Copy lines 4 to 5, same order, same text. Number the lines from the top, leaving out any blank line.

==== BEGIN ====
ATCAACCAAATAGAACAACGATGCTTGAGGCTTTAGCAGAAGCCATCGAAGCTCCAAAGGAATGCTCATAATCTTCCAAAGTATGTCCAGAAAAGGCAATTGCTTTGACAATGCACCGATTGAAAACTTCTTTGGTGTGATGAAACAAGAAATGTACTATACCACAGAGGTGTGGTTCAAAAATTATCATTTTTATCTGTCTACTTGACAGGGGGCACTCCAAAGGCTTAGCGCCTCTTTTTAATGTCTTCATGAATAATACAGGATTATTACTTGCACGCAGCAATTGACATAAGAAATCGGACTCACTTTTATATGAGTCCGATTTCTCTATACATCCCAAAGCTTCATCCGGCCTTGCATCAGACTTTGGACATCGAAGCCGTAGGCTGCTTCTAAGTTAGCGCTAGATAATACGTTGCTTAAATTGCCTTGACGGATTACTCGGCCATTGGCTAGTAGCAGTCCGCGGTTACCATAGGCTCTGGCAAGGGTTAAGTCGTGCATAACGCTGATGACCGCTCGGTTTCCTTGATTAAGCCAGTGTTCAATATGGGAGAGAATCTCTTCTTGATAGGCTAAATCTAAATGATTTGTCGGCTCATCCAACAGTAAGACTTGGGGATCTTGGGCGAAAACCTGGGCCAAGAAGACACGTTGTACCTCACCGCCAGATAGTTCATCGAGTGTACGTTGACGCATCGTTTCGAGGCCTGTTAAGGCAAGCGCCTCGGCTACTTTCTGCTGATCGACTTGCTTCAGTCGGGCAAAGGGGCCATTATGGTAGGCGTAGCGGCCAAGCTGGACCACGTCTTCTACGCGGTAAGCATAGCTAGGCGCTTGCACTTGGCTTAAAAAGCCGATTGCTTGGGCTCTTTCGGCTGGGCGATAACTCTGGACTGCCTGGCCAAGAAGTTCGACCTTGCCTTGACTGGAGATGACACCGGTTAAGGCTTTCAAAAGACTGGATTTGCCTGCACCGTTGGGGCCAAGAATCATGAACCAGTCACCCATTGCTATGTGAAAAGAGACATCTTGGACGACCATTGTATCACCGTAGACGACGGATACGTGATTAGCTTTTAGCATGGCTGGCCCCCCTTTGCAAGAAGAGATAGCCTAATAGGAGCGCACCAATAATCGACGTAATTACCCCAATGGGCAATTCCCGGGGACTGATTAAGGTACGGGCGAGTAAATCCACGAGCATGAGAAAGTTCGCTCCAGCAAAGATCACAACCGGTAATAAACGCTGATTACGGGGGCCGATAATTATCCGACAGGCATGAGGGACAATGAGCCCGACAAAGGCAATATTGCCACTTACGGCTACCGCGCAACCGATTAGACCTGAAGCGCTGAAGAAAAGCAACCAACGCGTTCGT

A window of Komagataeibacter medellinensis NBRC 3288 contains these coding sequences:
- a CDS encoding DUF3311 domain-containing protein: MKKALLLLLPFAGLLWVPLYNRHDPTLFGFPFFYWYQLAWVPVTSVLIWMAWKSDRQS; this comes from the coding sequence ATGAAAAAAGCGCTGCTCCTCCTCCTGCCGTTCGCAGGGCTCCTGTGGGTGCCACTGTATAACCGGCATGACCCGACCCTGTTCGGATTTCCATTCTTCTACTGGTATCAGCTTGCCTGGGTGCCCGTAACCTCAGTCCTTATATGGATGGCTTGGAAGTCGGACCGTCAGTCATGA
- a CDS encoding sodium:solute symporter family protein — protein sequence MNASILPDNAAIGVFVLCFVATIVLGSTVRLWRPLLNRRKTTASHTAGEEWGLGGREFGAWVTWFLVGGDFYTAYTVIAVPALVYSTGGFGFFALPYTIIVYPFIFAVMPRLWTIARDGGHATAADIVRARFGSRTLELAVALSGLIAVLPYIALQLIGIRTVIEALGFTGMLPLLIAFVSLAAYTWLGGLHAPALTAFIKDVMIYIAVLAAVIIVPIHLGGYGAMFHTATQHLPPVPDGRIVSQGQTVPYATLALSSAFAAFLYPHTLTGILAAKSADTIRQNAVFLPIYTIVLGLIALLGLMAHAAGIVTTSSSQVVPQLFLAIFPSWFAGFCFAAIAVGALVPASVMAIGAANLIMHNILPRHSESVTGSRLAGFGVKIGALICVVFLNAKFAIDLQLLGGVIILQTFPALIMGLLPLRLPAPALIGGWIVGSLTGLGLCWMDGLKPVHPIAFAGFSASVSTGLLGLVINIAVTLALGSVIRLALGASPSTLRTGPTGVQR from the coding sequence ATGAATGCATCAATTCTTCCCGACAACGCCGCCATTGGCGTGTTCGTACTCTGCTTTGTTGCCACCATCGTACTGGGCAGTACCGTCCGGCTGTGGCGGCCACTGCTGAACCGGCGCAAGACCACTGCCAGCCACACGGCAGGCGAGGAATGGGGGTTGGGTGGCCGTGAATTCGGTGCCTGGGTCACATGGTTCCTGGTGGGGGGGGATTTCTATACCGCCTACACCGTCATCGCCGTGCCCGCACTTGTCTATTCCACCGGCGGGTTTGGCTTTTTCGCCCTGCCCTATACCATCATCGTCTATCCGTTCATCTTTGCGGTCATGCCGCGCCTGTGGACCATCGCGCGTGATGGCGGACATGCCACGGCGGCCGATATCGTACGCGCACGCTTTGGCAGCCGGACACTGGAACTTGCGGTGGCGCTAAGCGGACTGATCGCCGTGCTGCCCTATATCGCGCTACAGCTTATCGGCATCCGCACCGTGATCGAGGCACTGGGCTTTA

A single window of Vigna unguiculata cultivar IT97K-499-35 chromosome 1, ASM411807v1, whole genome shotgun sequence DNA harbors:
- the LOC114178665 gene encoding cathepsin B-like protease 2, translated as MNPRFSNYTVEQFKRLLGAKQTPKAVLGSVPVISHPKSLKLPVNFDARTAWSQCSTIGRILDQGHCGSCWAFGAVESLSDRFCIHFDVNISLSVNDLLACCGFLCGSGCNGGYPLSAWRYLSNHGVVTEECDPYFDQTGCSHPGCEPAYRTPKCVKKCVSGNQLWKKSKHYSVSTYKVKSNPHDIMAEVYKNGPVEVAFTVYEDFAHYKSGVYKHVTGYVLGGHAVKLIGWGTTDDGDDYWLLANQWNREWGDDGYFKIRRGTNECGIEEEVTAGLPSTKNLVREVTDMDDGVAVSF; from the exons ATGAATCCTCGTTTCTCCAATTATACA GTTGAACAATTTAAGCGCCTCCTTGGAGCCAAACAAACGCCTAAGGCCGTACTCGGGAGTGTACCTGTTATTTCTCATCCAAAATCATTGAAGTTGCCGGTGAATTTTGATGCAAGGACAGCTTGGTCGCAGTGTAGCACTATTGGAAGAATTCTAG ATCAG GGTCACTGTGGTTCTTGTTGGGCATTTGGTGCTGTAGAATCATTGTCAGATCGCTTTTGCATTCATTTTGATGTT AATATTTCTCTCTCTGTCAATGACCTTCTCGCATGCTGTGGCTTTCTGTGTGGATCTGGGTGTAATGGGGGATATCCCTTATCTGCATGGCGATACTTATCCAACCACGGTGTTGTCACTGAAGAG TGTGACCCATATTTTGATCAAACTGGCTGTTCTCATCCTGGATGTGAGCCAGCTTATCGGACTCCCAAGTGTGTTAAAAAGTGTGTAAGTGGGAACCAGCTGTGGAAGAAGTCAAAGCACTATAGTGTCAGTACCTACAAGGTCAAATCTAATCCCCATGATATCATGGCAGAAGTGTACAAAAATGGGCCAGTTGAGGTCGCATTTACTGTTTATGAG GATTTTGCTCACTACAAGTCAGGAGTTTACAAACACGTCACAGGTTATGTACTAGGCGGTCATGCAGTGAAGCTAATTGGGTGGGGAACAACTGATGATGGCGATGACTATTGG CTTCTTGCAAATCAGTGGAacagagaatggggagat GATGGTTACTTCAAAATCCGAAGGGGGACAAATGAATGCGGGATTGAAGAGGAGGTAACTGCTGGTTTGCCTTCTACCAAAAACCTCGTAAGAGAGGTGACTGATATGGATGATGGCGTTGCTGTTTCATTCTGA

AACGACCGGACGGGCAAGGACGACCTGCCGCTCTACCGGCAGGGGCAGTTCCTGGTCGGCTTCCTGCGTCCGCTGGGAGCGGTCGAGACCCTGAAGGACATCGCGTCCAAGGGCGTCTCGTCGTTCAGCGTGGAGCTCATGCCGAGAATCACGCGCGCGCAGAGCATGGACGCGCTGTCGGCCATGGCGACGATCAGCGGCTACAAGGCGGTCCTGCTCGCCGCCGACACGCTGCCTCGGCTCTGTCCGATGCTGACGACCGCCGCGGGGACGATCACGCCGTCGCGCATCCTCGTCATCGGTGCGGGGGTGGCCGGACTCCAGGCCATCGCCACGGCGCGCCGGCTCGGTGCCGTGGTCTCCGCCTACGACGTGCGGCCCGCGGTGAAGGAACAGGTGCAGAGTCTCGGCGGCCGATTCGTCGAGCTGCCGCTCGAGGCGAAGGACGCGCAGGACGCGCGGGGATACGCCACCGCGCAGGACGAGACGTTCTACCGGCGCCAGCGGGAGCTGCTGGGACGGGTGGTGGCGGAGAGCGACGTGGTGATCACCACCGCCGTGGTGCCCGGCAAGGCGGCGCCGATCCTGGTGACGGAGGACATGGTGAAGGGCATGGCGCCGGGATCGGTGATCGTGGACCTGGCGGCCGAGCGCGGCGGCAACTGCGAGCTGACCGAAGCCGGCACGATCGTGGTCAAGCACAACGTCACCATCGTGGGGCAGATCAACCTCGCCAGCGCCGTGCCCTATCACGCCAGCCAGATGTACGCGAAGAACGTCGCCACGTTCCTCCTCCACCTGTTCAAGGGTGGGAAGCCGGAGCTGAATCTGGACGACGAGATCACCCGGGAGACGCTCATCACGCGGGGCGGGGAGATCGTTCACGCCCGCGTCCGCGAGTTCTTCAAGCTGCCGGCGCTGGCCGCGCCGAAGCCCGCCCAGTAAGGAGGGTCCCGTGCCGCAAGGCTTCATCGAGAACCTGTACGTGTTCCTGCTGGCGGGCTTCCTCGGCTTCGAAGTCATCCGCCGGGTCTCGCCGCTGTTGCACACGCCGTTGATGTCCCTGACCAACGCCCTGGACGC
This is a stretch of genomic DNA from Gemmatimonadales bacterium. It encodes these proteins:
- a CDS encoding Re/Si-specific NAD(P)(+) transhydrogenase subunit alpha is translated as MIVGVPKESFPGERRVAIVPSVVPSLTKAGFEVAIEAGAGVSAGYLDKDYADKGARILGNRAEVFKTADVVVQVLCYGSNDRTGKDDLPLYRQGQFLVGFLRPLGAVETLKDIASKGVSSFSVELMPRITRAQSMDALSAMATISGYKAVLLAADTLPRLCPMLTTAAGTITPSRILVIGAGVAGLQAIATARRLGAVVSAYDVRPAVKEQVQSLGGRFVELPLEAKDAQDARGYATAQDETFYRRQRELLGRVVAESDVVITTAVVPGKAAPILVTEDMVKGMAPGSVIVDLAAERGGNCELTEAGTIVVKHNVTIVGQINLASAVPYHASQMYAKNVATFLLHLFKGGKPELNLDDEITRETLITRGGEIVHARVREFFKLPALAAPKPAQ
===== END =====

- a CDS encoding sodium:solute symporter family protein — protein sequence MNASILPDNAAIGVFVLCFVATIVLGSTVRLWRPLLNRRKTTASHTAGEEWGLGGREFGAWVTWFLVGGDFYTAYTVIAVPALVYSTGGFGFFALPYTIIVYPFIFAVMPRLWTIARDGGHATAADIVRARFGSRTLELAVALSGLIAVLPYIALQLIGIRTVIEALGFTGMLPLLIAFVSLAAYTWLGGLHAPALTAFIKDVMIYIAVLAAVIIVPIHLGGYGAMFHTATQHLPPVPDGRIVSQGQTVPYATLALSSAFAAFLYPHTLTGILAAKSADTIRQNAVFLPIYTIVLGLIALLGLMAHAAGIVTTSSSQVVPQLFLAIFPSWFAGFCFAAIAVGALVPASVMAIGAANLIMHNILPRHSESVTGSRLAGFGVKIGALICVVFLNAKFAIDLQLLGGVIILQTFPALIMGLLPLRLPAPALIGGWIVGSLTGLGLCWMDGLKPVHPIAFAGFSASVSTGLLGLVINIAVTLALGSVIRLALGASPSTLRTGPTGVQR from the coding sequence ATGAATGCATCAATTCTTCCCGACAACGCCGCCATTGGCGTGTTCGTACTCTGCTTTGTTGCCACCATCGTACTGGGCAGTACCGTCCGGCTGTGGCGGCCACTGCTGAACCGGCGCAAGACCACTGCCAGCCACACGGCAGGCGAGGAATGGGGGTTGGGTGGCCGTGAATTCGGTGCCTGGGTCACATGGTTCCTGGTGGGGGGGGATTTCTATACCGCCTACACCGTCATCGCCGTGCCCGCACTTGTCTATTCCACCGGCGGGTTTGGCTTTTTCGCCCTGCCCTATACCATCATCGTCTATCCGTTCATCTTTGCGGTCATGCCGCGCCTGTGGACCATCGCGCGTGATGGCGGACATGCCACGGCGGCCGATATCGTACGCGCACGCTTTGGCAGCCGGACACTGGAACTTGCGGTGGCGCTAAGCGGACTGATCGCCGTGCTGCCCTATATCGCGCTACAGCTTATCGGCATCCGCACCGTGATCGAGGCACTGGGCTTTA

A single window of Vigna unguiculata cultivar IT97K-499-35 chromosome 1, ASM411807v1, whole genome shotgun sequence DNA harbors: